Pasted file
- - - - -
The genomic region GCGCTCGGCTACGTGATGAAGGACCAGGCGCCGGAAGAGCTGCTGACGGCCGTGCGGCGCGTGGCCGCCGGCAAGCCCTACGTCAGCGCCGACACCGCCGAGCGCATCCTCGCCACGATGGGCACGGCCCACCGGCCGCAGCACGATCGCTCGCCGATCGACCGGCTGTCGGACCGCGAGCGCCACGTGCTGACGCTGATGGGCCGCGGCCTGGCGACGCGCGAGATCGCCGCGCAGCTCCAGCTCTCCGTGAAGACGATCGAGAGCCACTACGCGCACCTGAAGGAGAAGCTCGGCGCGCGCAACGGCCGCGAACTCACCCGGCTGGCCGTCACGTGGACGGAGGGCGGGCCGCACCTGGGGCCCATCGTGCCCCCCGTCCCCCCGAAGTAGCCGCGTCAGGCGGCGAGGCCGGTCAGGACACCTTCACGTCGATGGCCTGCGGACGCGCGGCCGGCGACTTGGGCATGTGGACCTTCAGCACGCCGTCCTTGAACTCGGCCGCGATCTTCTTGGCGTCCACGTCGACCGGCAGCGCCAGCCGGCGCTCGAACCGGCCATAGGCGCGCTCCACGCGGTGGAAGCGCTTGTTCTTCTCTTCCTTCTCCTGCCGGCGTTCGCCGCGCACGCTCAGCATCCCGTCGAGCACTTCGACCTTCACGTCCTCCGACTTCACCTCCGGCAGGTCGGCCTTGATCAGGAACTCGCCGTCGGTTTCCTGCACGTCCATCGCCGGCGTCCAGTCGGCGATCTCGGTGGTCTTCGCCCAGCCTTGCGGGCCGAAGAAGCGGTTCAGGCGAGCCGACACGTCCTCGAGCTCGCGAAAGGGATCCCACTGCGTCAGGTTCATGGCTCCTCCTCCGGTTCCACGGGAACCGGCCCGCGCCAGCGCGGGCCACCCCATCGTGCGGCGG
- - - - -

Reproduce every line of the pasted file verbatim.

The genomic region GCGCTCGGCTACGTGATGAAGGACCAGGCGCCGGAAGAGCTGCTGACGGCCGTGCGGCGCGTGGCCGCCGGCAAGCCCTACGTCAGCGCCGACACCGCCGAGCGCATCCTCGCCACGATGGGCACGGCCCACCGGCCGCAGCACGATCGCTCGCCGATCGACCGGCTGTCGGACCGCGAGCGCCACGTGCTGACGCTGATGGGCCGCGGCCTGGCGACGCGCGAGATCGCCGCGCAGCTCCAGCTCTCCGTGAAGACGATCGAGAGCCACTACGCGCACCTGAAGGAGAAGCTCGGCGCGCGCAACGGCCGCGAACTCACCCGGCTGGCCGTCACGTGGACGGAGGGCGGGCCGCACCTGGGGCCCATCGTGCCCCCCGTCCCCCCGAAGTAGCCGCGTCAGGCGGCGAGGCCGGTCAGGACACCTTCACGTCGATGGCCTGCGGACGCGCGGCCGGCGACTTGGGCATGTGGACCTTCAGCACGCCGTCCTTGAACTCGGCCGCGATCTTCTTGGCGTCCACGTCGACCGGCAGCGCCAGCCGGCGCTCGAACCGGCCATAGGCGCGCTCCACGCGGTGGAAGCGCTTGTTCTTCTCTTCCTTCTCCTGCCGGCGTTCGCCGCGCACGCTCAGCATCCCGTCGAGCACTTCGACCTTCACGTCCTCCGACTTCACCTCCGGCAGGTCGGCCTTGATCAGGAACTCGCCGTCGGTTTCCTGCACGTCCATCGCCGGCGTCCAGTCGGCGATCTCGGTGGTCTTCGCCCAGCCTTGCGGGCCGAAGAAGCGGTTCAGGCGAGCCGACACGTCCTCGAGCTCGCGAAAGGGATCCCACTGCGTCAGGTTCATGGCTCCTCCTCCGGTTCCACGGGAACCGGCCCGCGCCAGCGCGGGCCACCCCATCGTGCGGCGG